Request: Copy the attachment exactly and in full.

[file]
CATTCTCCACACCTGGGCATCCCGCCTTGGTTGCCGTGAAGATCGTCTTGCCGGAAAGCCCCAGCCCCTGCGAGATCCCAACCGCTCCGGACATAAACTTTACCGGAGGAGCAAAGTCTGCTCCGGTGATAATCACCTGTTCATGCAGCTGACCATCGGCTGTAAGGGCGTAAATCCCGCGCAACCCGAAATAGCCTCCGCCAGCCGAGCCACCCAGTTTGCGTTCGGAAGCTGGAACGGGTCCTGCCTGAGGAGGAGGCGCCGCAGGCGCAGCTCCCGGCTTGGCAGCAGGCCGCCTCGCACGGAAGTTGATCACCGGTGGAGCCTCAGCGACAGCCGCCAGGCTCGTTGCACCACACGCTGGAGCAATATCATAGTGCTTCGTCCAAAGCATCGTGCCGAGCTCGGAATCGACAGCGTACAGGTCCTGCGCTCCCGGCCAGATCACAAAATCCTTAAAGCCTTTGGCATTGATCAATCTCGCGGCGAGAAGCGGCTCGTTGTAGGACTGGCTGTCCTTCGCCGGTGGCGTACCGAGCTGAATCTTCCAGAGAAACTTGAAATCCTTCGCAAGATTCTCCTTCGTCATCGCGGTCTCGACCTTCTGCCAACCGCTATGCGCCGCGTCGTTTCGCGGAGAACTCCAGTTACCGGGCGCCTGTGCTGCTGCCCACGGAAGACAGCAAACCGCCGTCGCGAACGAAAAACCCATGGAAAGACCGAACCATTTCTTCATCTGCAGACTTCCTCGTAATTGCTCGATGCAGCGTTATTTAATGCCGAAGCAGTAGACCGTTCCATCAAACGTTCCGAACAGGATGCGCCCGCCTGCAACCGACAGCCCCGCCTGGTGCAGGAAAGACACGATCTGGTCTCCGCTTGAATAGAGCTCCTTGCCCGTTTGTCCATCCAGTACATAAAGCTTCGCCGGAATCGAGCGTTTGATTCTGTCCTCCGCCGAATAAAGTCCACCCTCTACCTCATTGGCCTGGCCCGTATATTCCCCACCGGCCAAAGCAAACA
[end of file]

CATTCTCCACACCTGGGCATCCCGCCTTGGTTGCCGTGAAGATCGTCTTGCCGGAAAGCCCCAGCCCCTGCGAGATCCCAACCGCTCCGGACATAAACTTTACCGGAGGAGCAAAGTCTGCTCCGGTGATAATCACCTGTTCATGCAGCTGACCATCGGCTGTAAGGGCGTAAATCCCGCGCAACCCGAAATAGCCTCCGCCAGCCGAGCCACCCAGTTTGCGTTCGGAAGCTGGAACGGGTCCTGCCTGAGGAGGAGGCGCCGCAGGCGCAGCTCCCGGCTTGGCAGCAGGCCGCCTCGCACGGAAGTTGATCACCGGTGGAGCCTCAGCGACAGCCGCCAGGCTCGTTGCACCACACGCTGGAGCAATATCATAGTGCTTCGTCCAAAGCATCGTGCCGAGCTCGGAATCGACAGCGTACAGGTCCTGCGCTCCCGGCCAGATCACAAAATCCTTAAAGCCTTTGGCATTGATCAATCTCGCGGCGAGAAGCGGCTCGTTGTAGGACTGGCTGTCCTTCGCCGGTGGCGTACCGAGCTGAATCTTCCAGAGAAACTTGAAATCCTTCGCAAGATTCTCCTTCGTCATCGCGGTCTCGACCTTCTGCCAACCGCTATGCGCCGCGTCGTTTCGCGGAGAACTCCAGTTACCGGGCGCCTGTGCTGCTGCCCACGGAAGACAGCAAACCGCCGTCGCGAACGAAAAACCCATGGAAAGACCGAACCATTTCTTCATCTGCAGACTTCCTCGTAATTGCTCGATGCAGCGTTATTTAATGCCGAAGCAGTAGACCGTTCCATCAAACGTTCCGAACAGGATGCGCCCGCCTGCAACCGACAGCCCCGCCTGGTGCAGGAAAGACACGATCTGGTCTCCGCTTGAATAGAGCTCCTTGCCCGTTTGTCCATCCAGTACATAAAGCTTCGCCGGAATCGAGCGTTTGATTCTGTCCTCCGCCGAATAAAGTCCACCCTCTACCTCATTGGCCTGGCCCGTATATTCCCCACCGGCCAAAGCAAACA